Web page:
The more we progress as a society, the faster technology develops- and the more intertwined it is in our lives.
Some say that tech is the future. Some say “If it ain’t broke, don’t fix it”- the traditional methods will remain relevant no matter the tech updates available. And some folks (who may have binge-watched the Terminator series a few times too many) remain wary of technology developments- preferring to stick to the (mostly) “good old-fashioned way” of doing things.
Like it or not however, technology and its developments have always been a major part of civilisation- just ask the guy who invented the wheel! And the latest in technological developments have led to huge leaps in the growth of areas such as business & entrepreneurship, finance, communications, and more.
But with all these developments come new concerns such as- information security, privacy, and increased opportunities for scams and/or commercial negligence. And here, ladies, gents and others, is where technology law comes in.
Put simply, technology law covers the area of tech, its development, and potential ramifications. Its focus is on developing the framework for the collection, storage, dissemination and uses of information within a digital space.
Seems pretty simple right? Maybe- but what also needs to be factored in is that technology law matches the pace of its development- it’s a field which is constantly evolving, with numerous new perspectives to consider.
A key example is in the area of software development and licensing. As a key component of many business organisations, software licensing and updates prove to be a lucrative field for developers- with MANY opportunities for exploitation in the bargain. To ensure a fair market, tech. law often serves as a regulatory guideline- standardising areas such as software installation, trouble-shooting and warranties.
Technology law also covers intellectual property rights- covering complicated areas such as ownership of intangible property (i.e. ownership of ideas, creative copyrights, patents, and trade secrets).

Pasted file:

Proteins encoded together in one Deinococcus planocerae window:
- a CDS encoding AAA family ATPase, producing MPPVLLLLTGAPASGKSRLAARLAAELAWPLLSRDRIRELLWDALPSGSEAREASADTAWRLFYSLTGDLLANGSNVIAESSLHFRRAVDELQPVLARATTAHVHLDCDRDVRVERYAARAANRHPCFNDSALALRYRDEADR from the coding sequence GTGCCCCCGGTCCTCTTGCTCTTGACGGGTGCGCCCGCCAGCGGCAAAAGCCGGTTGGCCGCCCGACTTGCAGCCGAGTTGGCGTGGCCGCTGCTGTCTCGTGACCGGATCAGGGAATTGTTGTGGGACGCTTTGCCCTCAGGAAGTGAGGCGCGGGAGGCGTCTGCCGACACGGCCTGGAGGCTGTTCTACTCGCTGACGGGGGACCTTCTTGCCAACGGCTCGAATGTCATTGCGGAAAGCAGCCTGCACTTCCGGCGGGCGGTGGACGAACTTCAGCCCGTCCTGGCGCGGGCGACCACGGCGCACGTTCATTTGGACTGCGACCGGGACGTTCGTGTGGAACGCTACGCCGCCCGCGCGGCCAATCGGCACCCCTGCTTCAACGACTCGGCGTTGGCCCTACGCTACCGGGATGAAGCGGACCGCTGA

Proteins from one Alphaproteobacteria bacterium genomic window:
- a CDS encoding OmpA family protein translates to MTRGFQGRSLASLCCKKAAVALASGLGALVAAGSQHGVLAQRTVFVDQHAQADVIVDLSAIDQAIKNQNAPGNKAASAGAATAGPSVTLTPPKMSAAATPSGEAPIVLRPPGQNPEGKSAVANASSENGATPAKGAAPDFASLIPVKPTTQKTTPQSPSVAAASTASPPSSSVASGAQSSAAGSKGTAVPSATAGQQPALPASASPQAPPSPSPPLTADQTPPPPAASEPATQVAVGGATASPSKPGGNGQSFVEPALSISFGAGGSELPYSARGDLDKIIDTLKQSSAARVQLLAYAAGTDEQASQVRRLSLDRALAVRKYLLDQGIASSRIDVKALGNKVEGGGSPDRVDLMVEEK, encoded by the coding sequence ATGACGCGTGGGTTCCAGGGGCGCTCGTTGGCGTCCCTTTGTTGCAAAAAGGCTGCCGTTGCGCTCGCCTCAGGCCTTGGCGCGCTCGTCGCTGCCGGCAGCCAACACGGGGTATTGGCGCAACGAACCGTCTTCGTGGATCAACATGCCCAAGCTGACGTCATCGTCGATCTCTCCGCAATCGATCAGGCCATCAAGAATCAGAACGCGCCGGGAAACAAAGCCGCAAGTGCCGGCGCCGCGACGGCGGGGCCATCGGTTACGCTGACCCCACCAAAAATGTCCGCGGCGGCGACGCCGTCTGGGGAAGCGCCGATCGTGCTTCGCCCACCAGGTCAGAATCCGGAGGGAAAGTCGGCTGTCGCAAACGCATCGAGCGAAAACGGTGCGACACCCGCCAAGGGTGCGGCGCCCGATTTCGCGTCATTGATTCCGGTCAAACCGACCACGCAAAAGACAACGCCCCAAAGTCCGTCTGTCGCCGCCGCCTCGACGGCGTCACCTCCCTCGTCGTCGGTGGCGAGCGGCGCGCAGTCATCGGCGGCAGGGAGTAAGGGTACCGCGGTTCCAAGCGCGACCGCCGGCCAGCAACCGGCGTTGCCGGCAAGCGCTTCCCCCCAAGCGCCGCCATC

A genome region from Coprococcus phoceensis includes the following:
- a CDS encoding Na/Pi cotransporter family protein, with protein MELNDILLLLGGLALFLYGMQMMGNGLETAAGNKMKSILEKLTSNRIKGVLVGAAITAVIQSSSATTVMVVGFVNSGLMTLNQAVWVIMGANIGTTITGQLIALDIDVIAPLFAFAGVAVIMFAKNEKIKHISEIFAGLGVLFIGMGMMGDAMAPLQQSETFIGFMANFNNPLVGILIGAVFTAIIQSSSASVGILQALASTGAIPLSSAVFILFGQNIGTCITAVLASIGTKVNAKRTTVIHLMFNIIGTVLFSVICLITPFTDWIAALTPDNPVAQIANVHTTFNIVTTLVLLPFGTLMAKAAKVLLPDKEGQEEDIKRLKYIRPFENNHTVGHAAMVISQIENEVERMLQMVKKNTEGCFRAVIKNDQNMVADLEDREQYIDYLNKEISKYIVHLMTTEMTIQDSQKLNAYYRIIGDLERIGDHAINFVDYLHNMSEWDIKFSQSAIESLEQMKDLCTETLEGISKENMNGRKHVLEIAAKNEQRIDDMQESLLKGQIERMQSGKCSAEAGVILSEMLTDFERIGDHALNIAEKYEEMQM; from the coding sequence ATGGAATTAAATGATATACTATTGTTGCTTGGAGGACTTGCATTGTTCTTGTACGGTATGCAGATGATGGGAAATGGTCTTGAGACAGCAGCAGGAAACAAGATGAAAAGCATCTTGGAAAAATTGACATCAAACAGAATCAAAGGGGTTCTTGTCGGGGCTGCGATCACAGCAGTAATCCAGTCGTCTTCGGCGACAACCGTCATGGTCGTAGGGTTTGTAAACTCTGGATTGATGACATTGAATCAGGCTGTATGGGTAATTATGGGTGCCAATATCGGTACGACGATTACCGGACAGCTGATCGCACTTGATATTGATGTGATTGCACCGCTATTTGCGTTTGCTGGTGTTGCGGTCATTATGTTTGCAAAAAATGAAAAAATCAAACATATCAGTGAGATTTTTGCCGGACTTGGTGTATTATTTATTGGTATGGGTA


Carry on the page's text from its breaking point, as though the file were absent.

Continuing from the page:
An example of how this works with regular IP law: An author (A) may sign a contract to write a series of print novels (i.e. hard copies of their work). However, in the event that something happens to A, will the publisher be able to continue the series with a different author all together?
In the context of technology law, new concerns that might pop up may be in line with the following situation:
While A’s contract sets out that they will be writing a hard copy of their work, what happens if their publisher decides to either:
- Release said books in the form of an e-book?
- Create an audiobook version narrated by a well-known actor?
And so on. In scenarios such as these, electronic rights under technology law help protect the work of creatives and their rights to their work by:
- Setting out how a work will be distributed (in clear terms, to ALL parties).
- Setting out the percentage of royalties going directly to the creator.
While considered a relatively new field, technology law is also an ever-growing one, with a wide-range of post-graduate programmes available to ease your way in to the field. And with the almost non-stop barrage of tech developments coming up, it’s clear that tech law will be a key component in nearly every judicial system before long.